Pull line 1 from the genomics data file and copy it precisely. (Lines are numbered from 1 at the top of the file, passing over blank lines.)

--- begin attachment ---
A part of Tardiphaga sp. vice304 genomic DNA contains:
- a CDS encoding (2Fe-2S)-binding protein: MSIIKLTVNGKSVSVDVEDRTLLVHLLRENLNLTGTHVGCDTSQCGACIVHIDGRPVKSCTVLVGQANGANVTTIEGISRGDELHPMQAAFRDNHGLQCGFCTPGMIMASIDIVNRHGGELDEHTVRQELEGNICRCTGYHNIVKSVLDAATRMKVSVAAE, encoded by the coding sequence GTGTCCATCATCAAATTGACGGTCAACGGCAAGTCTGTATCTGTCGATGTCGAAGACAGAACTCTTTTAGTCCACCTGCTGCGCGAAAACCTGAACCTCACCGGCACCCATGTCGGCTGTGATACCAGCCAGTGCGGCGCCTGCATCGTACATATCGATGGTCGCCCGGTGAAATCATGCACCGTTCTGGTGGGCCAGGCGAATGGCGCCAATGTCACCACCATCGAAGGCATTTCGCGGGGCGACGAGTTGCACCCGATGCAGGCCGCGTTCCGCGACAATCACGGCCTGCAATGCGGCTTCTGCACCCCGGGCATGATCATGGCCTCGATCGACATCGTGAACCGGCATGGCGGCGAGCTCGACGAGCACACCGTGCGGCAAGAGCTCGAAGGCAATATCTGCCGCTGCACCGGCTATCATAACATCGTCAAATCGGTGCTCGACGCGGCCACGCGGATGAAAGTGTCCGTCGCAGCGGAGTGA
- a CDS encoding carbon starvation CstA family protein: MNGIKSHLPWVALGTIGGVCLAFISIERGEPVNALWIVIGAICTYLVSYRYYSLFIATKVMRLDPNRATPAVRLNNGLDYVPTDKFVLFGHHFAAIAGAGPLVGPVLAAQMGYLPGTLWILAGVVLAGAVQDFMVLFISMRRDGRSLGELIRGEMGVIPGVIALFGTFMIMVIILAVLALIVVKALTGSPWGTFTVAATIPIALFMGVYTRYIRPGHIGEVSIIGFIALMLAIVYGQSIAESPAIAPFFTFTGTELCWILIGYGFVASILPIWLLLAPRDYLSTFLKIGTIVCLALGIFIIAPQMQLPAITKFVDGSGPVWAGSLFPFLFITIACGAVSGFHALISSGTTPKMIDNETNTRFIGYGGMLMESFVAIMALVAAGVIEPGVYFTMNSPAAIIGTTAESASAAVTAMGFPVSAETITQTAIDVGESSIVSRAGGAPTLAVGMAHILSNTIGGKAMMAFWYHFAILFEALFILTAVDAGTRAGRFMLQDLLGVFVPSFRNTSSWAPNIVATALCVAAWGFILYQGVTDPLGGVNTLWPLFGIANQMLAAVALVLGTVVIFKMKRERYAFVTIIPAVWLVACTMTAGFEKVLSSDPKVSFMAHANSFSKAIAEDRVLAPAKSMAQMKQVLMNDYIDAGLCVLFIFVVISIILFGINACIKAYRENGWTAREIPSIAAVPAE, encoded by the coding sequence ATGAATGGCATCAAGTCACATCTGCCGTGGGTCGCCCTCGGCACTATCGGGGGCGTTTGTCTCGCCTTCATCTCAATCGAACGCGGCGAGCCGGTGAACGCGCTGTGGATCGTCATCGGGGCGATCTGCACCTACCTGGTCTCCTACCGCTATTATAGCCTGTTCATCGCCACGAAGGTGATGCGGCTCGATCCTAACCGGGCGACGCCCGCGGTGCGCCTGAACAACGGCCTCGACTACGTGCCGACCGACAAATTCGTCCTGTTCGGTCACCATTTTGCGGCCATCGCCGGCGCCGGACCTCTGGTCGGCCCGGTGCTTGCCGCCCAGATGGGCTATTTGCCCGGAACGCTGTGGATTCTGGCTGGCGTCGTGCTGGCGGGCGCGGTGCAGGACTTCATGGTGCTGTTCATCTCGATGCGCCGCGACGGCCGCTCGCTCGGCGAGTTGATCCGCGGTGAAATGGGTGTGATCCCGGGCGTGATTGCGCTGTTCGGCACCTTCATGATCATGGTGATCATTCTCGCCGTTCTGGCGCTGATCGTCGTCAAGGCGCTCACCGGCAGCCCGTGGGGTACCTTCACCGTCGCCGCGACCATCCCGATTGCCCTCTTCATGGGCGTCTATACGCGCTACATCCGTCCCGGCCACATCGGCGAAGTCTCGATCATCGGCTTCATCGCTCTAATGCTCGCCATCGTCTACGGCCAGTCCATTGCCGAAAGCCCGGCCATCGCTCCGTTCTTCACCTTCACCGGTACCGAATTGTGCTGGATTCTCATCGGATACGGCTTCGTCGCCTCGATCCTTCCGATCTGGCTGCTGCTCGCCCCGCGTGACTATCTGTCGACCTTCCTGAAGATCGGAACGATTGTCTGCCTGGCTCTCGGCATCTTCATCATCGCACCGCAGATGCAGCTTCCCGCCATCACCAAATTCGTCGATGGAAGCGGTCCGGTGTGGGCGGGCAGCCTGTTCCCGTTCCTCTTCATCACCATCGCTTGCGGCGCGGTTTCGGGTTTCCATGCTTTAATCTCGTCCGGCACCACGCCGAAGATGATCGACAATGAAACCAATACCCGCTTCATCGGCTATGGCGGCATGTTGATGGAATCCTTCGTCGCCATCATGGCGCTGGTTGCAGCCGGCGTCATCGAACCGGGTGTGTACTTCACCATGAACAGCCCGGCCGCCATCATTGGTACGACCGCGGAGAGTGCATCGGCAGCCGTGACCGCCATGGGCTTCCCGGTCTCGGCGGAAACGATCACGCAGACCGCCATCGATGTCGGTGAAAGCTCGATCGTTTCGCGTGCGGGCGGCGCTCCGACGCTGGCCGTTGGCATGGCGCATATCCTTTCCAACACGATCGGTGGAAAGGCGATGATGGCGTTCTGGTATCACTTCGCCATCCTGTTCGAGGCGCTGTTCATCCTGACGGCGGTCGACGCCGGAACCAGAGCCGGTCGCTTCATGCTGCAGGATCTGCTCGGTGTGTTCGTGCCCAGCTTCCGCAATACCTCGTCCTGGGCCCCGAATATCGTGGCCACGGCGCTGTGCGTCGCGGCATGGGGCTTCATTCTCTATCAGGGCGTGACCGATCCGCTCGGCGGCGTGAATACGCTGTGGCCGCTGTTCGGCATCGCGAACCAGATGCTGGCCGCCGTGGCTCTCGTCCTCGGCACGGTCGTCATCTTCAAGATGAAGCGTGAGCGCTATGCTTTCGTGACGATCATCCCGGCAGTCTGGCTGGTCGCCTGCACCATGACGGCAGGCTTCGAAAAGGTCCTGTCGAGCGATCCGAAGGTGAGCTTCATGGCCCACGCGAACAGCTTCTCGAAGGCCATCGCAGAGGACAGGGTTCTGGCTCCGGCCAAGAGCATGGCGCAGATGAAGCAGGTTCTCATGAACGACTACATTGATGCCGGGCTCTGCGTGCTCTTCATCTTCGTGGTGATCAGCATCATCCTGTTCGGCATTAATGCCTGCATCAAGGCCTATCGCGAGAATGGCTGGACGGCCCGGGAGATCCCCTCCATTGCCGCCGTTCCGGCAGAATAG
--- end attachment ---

A part of Tardiphaga sp. vice304 genomic DNA contains: